By Rozanna Latiff and Fathin Ungku
KUALALUMPUR/SINGAPORE (Reuters) – Malaysia has told Singapore it intends to take back control of airspace that the city-state has managed since 1974 amid a dispute over a flight path to a secondary airport in Singapore, Malaysia’s transport minister said on Tuesday.
Singapore has put in place a new instrument landing system at its small Seletar airport to be used by turboprops and business jets that involves a flight path over Malaysian airspace without its permission, Malaysian Transport Minister Anthony Loke told parliament.
He said the flight path would lead to height limits on building development and affect shipping operations in the state of Johor on the south of the Malaysian peninsula that borders the relatively tiny island of Singapore.
Malaysia refused to approve the flight path on Nov. 28 and 29, Loke said, and on Nov. 29 informed Singapore it planned to take back airspace over Johor, that it had delegated for management by the city-state since 1974, in phases, with the first expected around the end of 2019 and the next phase in 2023.
“We feel that it is now the time that we regained the control of our very own airspace because over the years, we have also upgraded our air traffic control and we think we are capable of doing so,” he said. “So we want to begin the process of negotiations with our Singapore counterpart.”
Loke did not provide details of what airspace Malaysia intended to regain in each phase.
The Singapore transport ministry said in a statement in response to Loke’s comments that Singapore “respects Malaysia’s sovereignty”.
“Airspace in this region is one of the most complex in the world… The benefits to both our economies and our people have been tremendous…. Hence, any proposed changes will impact many stakeholders,” it added.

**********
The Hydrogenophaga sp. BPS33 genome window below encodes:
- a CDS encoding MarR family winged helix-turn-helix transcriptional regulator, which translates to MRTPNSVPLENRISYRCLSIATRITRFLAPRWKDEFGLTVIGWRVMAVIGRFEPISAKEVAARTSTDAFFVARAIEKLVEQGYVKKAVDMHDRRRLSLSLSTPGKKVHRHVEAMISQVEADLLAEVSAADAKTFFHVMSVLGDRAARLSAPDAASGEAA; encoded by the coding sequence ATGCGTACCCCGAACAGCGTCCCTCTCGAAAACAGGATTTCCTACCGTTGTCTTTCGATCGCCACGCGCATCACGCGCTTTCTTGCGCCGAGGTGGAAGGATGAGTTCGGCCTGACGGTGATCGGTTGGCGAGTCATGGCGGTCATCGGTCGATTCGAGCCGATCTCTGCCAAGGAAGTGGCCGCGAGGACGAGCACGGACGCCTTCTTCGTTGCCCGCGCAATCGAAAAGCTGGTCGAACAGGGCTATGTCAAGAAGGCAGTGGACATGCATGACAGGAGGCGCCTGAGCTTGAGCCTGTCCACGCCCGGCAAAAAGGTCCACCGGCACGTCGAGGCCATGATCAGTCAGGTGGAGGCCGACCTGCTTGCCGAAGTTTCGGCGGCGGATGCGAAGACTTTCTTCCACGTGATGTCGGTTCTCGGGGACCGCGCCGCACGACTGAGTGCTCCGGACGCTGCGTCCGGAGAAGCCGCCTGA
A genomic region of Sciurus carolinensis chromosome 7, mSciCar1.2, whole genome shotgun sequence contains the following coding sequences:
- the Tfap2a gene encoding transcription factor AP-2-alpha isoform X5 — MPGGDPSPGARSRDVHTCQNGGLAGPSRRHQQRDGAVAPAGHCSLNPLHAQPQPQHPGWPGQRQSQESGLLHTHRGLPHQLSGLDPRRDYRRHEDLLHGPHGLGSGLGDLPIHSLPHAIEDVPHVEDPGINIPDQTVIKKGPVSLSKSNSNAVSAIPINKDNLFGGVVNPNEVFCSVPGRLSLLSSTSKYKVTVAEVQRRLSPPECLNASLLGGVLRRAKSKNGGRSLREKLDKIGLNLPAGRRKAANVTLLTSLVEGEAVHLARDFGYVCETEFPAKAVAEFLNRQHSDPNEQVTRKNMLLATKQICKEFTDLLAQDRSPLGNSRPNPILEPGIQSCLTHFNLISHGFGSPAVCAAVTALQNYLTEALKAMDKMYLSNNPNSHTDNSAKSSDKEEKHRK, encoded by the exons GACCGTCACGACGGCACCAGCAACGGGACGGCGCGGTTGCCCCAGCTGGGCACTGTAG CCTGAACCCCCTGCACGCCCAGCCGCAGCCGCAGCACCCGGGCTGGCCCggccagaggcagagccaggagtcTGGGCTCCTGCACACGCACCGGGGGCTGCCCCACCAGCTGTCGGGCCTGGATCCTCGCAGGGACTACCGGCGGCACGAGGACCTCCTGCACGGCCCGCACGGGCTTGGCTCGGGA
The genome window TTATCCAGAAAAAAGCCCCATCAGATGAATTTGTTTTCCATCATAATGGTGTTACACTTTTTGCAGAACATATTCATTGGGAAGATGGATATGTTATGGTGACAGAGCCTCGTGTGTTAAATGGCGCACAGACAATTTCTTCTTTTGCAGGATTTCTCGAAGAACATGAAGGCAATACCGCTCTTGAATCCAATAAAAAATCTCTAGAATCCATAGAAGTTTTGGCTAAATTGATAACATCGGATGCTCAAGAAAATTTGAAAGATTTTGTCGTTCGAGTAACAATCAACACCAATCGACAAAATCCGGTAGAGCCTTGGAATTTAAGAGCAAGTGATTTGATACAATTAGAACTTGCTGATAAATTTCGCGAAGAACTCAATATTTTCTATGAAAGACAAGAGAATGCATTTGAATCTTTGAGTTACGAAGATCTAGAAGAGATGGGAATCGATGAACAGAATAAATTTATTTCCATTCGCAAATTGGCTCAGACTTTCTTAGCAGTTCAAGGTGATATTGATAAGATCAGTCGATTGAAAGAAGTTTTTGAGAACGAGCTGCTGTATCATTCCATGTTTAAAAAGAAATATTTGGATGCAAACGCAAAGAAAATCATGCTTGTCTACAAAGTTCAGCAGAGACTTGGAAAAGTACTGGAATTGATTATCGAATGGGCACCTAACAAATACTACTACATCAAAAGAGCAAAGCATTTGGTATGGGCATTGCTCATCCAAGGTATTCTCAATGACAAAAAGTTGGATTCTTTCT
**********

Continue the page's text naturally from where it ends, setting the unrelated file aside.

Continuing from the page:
Singapore’s far larger and newer Changi Airport, one of the biggest hubs in Asia, uses a portion of that airspace for departures and approaches and would not want to be reliant on Malaysian management of it, said an industry source who expected they would settle the dispute before it got to that stage.
Singapore was once part of Malaysia but they separated acrimoniously in 1965, clouding diplomatic and economic dealings for years. Ties were particularly frosty during Malaysian Prime Minister Mahathir Mohamad’s previous tenure as prime minister, between 1981 and 2003.
Since returning to office after an election this year, Mahathir has deferred a rail project with Singapore and has said he wants to renegotiate the terms of a water-sharing agreement struck in 1962.
Just hours after Loke’s comments, Singapore hit back with its own territorial protest against Malaysia over Kuala Lumpur’s plan to extend the limits of a port in its southern-most state.
“We note with grave concern that Malaysia has recently purported to extend the Johor Bahru port limits in a manner which encroaches into Singapore Territorial Waters,” it said in a separate statement.
“In response, Singapore has lodged strong protest with the Malaysian Government,” the transport ministry added.
A Malaysian foreign ministry spokesman declined to comment on Singapore’s protest, and directed queries to the transport ministry. A spokesman for Loke declined comment.
(Reporting by Rozanna Latiff in Kuala Lumpur and Fathin Ungku in Singapore; additional reporting by Aradhana Aravindan and Jamie Freed in Singapore; writing by Jamie Freed; Editing by Nick Macfie)